Type: Contribution to book
The Europeanization of member state policy
Simon BULMER and Christian LEQUESNE (eds), The member states of the European Union, Oxford : Oxford University Press, 2020, The new European Union series, pp. 377-398
RADAELLI, Claudio M., The Europeanization of member state policy, in Simon BULMER and Christian LEQUESNE (eds), The member states of the European Union, Oxford : Oxford University Press, 2020, The new European Union series, pp. 377-398 - https://hdl.handle.net/1814/71576
Retrieved from Cadmus, EUI Research Repository
How are the policies of the member states affected by their membership of the European Union? What are the concepts and explanations in this field? Can Europeanization be reversed? This chapter examines the effects of the the public policy functions of European Union on domestic policy. It introduces the relevant concepts, and then illustrates types and modes of Europeanization. On balance, we find that the Europeanization processes have not created homogeneity or policy convergence. Rather, the Europeanization effect is differential: it differs by policy area and political system. And there are good theoretical reasons for this, grounded in the causal theories addressing the question how the EU affects domestic policy via adaptational pressure and/or domestic agency. Finally, the chapter explores a question raised by the decision of the UK to leave the EU and in diverse ways by the attempts to de-regulate or reverse the overall domestic burden of EU regulations. These categories of decisions, initiatives, and policies can be called de-Europeanization or Europeanization in reverse gear. We therefore appraise the prospect for significant de-Europeanization. The pressures for de-Europeanization are strong, but the EU regulatory regime is certainly resilient. For sure we have not seen a bonfire of EU regulations, although Europeanization effects can be reduced by withdrawing proposals or by reducing the stringency of implementation requirements.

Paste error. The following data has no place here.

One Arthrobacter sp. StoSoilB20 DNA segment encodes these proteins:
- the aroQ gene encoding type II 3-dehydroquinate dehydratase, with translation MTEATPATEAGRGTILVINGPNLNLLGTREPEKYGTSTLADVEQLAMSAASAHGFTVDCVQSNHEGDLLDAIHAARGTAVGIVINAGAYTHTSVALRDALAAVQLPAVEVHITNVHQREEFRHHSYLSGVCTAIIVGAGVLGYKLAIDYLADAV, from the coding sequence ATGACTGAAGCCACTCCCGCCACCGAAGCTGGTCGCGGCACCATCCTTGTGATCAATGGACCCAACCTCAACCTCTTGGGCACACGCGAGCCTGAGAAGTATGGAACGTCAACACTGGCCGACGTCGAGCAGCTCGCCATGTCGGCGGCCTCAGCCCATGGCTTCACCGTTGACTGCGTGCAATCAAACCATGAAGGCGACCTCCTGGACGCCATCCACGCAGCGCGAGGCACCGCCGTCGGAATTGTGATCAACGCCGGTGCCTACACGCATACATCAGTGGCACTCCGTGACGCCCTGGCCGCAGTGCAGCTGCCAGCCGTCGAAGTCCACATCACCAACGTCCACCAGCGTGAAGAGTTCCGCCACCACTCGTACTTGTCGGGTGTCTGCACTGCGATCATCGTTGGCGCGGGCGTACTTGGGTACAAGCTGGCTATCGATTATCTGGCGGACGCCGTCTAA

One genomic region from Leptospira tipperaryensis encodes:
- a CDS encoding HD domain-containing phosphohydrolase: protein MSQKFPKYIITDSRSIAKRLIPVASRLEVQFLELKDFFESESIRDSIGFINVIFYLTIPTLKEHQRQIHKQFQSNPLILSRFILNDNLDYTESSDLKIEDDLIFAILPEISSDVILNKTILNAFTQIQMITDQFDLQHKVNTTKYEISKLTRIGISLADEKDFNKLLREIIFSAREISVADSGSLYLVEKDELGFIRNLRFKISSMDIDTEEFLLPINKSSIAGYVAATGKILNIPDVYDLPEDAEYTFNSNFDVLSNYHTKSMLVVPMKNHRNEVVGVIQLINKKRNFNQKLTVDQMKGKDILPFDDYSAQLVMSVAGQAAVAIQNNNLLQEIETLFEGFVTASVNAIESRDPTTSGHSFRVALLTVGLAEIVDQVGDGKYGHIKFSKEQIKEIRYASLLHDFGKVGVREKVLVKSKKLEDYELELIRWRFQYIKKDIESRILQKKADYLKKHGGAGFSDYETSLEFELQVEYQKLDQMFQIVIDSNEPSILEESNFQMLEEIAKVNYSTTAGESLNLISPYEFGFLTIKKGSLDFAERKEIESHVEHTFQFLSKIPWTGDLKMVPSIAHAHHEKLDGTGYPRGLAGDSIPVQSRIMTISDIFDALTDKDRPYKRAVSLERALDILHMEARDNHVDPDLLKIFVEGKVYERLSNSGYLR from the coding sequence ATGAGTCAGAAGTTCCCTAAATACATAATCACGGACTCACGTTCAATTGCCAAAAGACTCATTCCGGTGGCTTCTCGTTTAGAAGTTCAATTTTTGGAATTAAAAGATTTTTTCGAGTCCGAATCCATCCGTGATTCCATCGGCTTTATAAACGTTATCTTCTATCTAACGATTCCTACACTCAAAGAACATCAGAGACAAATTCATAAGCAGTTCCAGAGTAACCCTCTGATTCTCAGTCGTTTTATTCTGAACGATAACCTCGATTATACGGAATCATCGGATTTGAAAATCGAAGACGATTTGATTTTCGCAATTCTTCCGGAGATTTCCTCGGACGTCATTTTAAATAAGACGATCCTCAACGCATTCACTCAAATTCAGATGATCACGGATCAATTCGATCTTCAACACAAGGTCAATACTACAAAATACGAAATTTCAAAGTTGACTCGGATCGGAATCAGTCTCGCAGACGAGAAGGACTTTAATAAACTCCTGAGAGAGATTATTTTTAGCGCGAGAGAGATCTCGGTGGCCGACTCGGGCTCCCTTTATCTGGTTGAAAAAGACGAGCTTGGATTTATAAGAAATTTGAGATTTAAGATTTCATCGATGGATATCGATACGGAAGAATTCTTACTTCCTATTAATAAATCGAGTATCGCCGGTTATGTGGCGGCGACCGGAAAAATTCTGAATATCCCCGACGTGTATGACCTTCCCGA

Cadmus permanent link: https://hdl.handle.net/1814/71576
Full-text via DOI: 10.1093/hepl/9780198737391.003.0016
Publisher: Oxford University Press
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